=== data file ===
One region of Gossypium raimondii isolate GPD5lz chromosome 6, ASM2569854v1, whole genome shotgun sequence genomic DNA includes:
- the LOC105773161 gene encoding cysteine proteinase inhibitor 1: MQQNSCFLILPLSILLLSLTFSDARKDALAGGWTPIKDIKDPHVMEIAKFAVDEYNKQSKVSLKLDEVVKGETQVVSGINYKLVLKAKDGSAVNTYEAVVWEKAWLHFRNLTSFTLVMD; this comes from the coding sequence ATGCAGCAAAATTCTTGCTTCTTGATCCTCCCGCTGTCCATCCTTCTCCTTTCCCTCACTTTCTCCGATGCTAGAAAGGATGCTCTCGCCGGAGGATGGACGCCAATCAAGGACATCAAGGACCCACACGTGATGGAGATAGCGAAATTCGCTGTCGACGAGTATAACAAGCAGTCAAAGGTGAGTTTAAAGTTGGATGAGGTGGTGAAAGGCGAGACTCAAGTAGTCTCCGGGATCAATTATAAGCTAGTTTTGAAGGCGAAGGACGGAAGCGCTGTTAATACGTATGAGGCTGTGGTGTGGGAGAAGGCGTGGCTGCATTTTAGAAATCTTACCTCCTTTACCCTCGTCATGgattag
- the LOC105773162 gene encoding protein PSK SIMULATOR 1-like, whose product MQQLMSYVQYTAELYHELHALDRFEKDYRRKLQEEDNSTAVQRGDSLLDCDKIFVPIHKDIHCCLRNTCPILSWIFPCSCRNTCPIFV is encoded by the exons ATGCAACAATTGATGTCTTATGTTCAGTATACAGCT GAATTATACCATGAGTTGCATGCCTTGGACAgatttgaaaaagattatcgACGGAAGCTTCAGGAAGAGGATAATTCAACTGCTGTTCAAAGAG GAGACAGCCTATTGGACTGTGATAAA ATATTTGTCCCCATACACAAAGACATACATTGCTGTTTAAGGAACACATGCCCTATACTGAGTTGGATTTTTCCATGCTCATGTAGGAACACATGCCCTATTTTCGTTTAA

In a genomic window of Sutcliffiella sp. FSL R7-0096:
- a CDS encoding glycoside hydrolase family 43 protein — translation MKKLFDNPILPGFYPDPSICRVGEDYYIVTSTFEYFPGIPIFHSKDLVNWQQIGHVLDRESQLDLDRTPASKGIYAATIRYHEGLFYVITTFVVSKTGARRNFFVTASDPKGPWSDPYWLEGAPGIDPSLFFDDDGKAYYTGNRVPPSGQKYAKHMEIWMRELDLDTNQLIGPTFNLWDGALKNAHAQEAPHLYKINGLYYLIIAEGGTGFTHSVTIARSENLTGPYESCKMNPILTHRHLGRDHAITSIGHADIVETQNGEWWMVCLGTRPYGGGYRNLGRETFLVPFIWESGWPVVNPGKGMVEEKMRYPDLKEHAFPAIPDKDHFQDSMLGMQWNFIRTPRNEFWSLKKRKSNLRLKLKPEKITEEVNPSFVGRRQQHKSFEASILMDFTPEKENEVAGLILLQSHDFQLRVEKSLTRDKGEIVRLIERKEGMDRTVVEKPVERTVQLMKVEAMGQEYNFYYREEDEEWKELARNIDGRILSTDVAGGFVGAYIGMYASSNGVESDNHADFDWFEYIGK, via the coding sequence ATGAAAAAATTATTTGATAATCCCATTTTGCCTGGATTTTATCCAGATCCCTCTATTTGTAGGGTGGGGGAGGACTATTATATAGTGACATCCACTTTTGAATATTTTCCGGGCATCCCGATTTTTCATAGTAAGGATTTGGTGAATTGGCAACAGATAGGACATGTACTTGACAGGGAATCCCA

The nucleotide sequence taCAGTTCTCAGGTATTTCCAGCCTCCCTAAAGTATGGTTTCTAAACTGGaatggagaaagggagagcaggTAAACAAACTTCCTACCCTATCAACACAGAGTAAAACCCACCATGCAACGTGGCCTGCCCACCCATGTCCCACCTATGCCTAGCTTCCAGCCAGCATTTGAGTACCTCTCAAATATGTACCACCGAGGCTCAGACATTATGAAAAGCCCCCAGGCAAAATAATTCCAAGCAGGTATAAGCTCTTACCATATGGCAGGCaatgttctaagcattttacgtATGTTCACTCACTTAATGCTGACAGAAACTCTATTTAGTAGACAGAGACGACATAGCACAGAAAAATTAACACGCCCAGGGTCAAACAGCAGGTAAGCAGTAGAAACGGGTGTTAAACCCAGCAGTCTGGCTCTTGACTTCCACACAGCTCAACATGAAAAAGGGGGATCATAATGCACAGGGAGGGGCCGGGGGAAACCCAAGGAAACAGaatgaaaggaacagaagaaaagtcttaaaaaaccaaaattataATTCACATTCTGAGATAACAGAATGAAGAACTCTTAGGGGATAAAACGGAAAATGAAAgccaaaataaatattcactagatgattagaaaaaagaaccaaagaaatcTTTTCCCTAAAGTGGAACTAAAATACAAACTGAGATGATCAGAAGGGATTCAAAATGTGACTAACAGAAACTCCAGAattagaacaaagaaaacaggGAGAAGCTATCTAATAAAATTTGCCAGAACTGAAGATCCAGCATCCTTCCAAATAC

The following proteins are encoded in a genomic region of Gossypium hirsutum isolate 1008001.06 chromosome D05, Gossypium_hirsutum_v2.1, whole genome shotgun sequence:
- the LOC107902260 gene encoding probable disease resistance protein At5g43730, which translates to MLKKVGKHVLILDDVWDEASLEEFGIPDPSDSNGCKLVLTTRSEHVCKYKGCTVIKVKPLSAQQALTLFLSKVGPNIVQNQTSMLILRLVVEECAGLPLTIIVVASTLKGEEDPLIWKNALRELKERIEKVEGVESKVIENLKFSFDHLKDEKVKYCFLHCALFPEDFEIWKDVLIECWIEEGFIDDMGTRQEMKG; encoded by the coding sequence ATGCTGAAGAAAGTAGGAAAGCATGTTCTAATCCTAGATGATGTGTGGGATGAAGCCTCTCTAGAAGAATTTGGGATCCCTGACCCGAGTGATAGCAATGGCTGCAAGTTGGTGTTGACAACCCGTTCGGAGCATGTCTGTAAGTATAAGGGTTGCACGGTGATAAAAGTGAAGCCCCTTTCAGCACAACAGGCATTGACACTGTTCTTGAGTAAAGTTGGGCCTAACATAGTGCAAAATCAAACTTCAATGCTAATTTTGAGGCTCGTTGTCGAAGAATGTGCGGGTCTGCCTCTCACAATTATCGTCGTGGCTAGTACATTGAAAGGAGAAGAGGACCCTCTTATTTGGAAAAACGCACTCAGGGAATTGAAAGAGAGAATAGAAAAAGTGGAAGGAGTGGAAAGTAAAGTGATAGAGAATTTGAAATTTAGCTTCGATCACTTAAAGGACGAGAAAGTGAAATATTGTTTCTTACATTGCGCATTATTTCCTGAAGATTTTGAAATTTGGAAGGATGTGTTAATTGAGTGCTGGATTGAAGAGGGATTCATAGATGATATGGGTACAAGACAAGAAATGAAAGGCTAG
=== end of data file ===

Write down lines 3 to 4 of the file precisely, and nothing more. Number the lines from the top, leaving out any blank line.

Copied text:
- the LOC105773162 gene encoding protein PSK SIMULATOR 1-like, whose product MQQLMSYVQYTAELYHELHALDRFEKDYRRKLQEEDNSTAVQRGDSLLDCDKIFVPIHKDIHCCLRNTCPILSWIFPCSCRNTCPIFV is encoded by the exons ATGCAACAATTGATGTCTTATGTTCAGTATACAGCT GAATTATACCATGAGTTGCATGCCTTGGACAgatttgaaaaagattatcgACGGAAGCTTCAGGAAGAGGATAATTCAACTGCTGTTCAAAGAG GAGACAGCCTATTGGACTGTGATAAA ATATTTGTCCCCATACACAAAGACATACATTGCTGTTTAAGGAACACATGCCCTATACTGAGTTGGATTTTTCCATGCTCATGTAGGAACACATGCCCTATTTTCGTTTAA

In a genomic window of Sutcliffiella sp. FSL R7-0096: